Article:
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While the concept of reduction in particle size of metals is prevailing since Charak Samhita, the oldest classical text in ayurveda, the recent studies at the department of Rasa Shashtra, Faculty of Ayurveda, Banaras Hindu University, has claimed the herbo-mineral formulations of ayurveda constituting ‘bhasma’ to be equivalent and in tune with nanotechnology witnessing production of nanoparticles in contemporary era.
Are ayurvedic ‘bhasmas’ the most ancient applications of nano-medicine that has immense potential to cure ailments?
The reports of the studies have not only been published in the Journal of Scientific and Industrial Research (December 2010), but Journal of Biomedical Nanotechnology, a reputed journal in the field of nanotechnology published from the US has also given place to the study in its current February issue.
Similarly, the paper also attracted international attention during the three-day international symposium on the safe use of nanomaterials and workshop on nanomaterial safety, status, procedure, policy and ethical concerns, organised by Indian Institute of Toxicological Research, Lucknow.
“The studies have confirmed that Bhasmas, which are unique Ayurvedic metallic/mineral preparations are biologically produced nanoparticles (NPs) prescribed with several other medicines of ayurveda,” said associate professor, department of Rasa Shastra, Anand Chaudhary. Though, herbo-mineral formulations (bhasmas of metals and minerals) are used since seventh century, it was only assumed that these medicines have superior level of efficacy in comparison to other ayurvedic dosage forms.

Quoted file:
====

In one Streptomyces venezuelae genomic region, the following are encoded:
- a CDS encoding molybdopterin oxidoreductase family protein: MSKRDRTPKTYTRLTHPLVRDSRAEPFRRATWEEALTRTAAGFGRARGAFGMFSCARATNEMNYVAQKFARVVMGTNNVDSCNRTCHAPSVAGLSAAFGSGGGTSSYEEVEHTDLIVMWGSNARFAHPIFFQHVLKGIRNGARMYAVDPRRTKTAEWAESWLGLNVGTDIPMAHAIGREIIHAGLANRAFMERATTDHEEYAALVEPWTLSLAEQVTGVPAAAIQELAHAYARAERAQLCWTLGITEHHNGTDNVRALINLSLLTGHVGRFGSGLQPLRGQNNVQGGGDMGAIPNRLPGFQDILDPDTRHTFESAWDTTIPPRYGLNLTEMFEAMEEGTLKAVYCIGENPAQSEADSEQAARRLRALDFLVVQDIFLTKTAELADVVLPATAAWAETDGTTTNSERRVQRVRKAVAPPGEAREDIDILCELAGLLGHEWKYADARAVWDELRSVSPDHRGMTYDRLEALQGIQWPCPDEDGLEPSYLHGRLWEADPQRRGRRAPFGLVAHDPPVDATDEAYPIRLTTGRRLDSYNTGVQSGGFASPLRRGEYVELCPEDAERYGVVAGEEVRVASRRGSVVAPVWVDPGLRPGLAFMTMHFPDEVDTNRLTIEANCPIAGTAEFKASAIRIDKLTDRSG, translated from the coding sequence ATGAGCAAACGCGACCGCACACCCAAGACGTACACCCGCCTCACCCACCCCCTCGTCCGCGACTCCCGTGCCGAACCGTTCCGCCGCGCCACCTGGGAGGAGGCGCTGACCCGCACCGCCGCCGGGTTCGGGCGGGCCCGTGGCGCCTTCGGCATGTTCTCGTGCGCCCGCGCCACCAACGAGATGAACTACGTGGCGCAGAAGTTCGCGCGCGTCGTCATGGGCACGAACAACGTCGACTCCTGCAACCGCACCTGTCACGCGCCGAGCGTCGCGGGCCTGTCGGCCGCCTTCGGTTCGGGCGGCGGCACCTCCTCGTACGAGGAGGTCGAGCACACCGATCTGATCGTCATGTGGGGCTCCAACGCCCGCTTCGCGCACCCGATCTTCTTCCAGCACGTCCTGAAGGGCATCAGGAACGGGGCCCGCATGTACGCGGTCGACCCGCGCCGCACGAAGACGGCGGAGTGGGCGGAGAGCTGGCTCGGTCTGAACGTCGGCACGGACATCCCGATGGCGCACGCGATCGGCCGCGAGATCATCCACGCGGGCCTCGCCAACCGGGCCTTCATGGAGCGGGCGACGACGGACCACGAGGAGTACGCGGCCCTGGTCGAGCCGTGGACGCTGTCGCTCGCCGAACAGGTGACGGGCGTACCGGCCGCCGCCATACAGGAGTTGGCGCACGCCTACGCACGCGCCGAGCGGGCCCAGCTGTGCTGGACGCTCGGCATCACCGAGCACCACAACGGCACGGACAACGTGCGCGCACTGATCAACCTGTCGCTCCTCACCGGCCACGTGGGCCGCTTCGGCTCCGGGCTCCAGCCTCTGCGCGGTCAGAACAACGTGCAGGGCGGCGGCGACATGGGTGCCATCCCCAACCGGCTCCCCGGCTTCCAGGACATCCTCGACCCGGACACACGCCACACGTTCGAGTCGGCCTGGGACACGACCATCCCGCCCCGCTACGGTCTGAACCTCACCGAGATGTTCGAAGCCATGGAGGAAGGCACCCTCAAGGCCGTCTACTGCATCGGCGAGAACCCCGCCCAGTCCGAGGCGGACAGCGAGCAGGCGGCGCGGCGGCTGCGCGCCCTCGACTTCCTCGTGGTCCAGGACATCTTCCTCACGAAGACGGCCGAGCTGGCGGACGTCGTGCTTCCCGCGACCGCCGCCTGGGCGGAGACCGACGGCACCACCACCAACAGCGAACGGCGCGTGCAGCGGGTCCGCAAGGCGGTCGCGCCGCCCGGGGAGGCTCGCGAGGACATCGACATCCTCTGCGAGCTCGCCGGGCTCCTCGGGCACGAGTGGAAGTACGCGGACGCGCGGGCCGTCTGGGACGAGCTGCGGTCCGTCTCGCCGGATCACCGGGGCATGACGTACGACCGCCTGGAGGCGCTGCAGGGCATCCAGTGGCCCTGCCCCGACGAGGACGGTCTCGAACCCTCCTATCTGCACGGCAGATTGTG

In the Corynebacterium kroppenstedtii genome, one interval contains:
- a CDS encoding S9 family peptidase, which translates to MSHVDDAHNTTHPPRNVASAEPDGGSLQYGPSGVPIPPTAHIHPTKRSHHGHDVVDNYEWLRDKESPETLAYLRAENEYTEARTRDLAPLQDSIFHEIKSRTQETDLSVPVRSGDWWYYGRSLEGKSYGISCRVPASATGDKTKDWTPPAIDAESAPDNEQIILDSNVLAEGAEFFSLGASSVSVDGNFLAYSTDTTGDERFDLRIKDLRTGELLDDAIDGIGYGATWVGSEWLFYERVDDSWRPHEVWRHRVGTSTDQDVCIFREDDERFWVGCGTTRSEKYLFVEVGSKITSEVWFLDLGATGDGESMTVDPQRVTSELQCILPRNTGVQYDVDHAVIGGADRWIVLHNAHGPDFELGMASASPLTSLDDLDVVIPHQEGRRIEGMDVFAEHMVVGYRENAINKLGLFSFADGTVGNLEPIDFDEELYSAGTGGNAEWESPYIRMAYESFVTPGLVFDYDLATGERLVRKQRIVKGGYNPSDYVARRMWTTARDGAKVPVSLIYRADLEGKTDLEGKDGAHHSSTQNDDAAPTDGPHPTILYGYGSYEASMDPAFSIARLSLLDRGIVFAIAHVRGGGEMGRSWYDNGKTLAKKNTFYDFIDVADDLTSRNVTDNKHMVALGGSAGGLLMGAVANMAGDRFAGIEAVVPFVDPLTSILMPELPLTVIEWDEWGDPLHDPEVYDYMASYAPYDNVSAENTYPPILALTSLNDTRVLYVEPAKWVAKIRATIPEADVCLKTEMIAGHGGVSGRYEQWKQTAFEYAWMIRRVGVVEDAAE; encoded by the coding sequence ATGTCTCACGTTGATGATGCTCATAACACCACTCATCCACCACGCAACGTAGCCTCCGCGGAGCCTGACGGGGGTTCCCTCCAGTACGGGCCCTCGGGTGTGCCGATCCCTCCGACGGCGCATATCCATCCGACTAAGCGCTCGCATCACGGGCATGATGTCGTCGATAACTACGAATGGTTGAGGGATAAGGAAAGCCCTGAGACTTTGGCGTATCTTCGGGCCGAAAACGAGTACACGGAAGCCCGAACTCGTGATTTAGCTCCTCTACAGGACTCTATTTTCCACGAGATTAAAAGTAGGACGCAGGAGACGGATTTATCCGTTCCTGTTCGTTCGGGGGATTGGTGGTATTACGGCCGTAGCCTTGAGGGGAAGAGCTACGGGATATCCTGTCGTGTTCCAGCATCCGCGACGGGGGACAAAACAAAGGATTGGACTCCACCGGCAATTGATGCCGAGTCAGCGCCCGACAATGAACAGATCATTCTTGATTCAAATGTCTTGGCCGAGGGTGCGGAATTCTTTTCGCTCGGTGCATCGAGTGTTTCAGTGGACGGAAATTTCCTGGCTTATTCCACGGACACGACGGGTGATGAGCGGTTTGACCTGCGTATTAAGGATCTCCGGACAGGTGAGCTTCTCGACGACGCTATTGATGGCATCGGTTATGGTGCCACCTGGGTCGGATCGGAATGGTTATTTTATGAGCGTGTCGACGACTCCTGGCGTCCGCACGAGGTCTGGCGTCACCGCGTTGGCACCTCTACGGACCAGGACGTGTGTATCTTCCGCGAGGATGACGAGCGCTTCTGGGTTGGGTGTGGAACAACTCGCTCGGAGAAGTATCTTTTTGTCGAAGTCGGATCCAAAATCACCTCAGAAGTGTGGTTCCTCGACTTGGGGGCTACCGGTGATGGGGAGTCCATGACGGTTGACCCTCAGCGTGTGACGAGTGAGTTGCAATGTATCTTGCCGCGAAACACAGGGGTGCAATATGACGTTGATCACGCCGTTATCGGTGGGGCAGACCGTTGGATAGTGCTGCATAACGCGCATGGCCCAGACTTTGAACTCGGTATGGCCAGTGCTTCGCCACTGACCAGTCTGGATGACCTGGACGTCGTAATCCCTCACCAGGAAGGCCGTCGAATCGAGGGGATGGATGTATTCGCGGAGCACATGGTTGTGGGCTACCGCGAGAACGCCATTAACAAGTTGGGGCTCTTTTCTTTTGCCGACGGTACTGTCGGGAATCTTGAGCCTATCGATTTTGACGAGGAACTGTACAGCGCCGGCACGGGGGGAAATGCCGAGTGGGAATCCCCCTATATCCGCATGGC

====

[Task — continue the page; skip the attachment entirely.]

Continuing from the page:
Now, studies have also established that manufacturing methods of Bhasma are in tune of nanotechnology of modern era and bhasmas are nearer to nanocrystalline materials, similar in physico-chemical properties,” he added.
It may be mentioned here that Chaudhary, along with Prasanta Kumar Sarkar of department of Rasa Shashtra, JB Roy State Ayurvedic College, Kolkata have come up with research paper on ayurvedic bhasma after a number of studies in the subject for the past two years. Also,Neetu Singh, research scholar, department of Rasa Shashtra, is also working on the potential of ‘lauha bhasma’ (Bhasma containing traces of iron) in therapeutics, using nanomedicine.
All ‘bhasmas’ have some common properties like ‘rasayana’ (immuno-modulation and anti-aging quality) and ‘yogavahi’ (ability of drug carry and targeted drug delivery). These are prescribed in very minute dose (15 to 250 mg/day) and if prepared properly they are readily absorbable, adaptable and assimilate in the body without being toxic. “These attributes of bhasmas are comparable with the action of NPs in the body which are also biodegradable, biocompatible and non-antigenic in nature,” Chaudhary said while comparing their properties.